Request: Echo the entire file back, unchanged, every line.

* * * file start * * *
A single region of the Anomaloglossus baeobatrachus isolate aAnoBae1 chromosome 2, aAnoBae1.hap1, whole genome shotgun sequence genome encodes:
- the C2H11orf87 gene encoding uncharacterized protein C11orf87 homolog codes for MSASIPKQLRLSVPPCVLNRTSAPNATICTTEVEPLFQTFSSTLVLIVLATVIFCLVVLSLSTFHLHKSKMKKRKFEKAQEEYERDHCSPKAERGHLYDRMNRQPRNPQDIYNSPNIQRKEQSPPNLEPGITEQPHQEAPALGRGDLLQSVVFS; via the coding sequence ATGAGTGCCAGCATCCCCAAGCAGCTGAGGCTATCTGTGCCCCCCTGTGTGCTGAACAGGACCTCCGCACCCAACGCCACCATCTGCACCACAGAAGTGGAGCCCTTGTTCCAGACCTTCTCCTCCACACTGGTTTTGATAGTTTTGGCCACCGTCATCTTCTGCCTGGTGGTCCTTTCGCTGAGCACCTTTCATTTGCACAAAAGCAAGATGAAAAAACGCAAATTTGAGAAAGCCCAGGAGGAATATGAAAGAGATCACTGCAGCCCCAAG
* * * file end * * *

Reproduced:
A single region of the Anomaloglossus baeobatrachus isolate aAnoBae1 chromosome 2, aAnoBae1.hap1, whole genome shotgun sequence genome encodes:
- the C2H11orf87 gene encoding uncharacterized protein C11orf87 homolog codes for MSASIPKQLRLSVPPCVLNRTSAPNATICTTEVEPLFQTFSSTLVLIVLATVIFCLVVLSLSTFHLHKSKMKKRKFEKAQEEYERDHCSPKAERGHLYDRMNRQPRNPQDIYNSPNIQRKEQSPPNLEPGITEQPHQEAPALGRGDLLQSVVFS; via the coding sequence ATGAGTGCCAGCATCCCCAAGCAGCTGAGGCTATCTGTGCCCCCCTGTGTGCTGAACAGGACCTCCGCACCCAACGCCACCATCTGCACCACAGAAGTGGAGCCCTTGTTCCAGACCTTCTCCTCCACACTGGTTTTGATAGTTTTGGCCACCGTCATCTTCTGCCTGGTGGTCCTTTCGCTGAGCACCTTTCATTTGCACAAAAGCAAGATGAAAAAACGCAAATTTGAGAAAGCCCAGGAGGAATATGAAAGAGATCACTGCAGCCCCAAG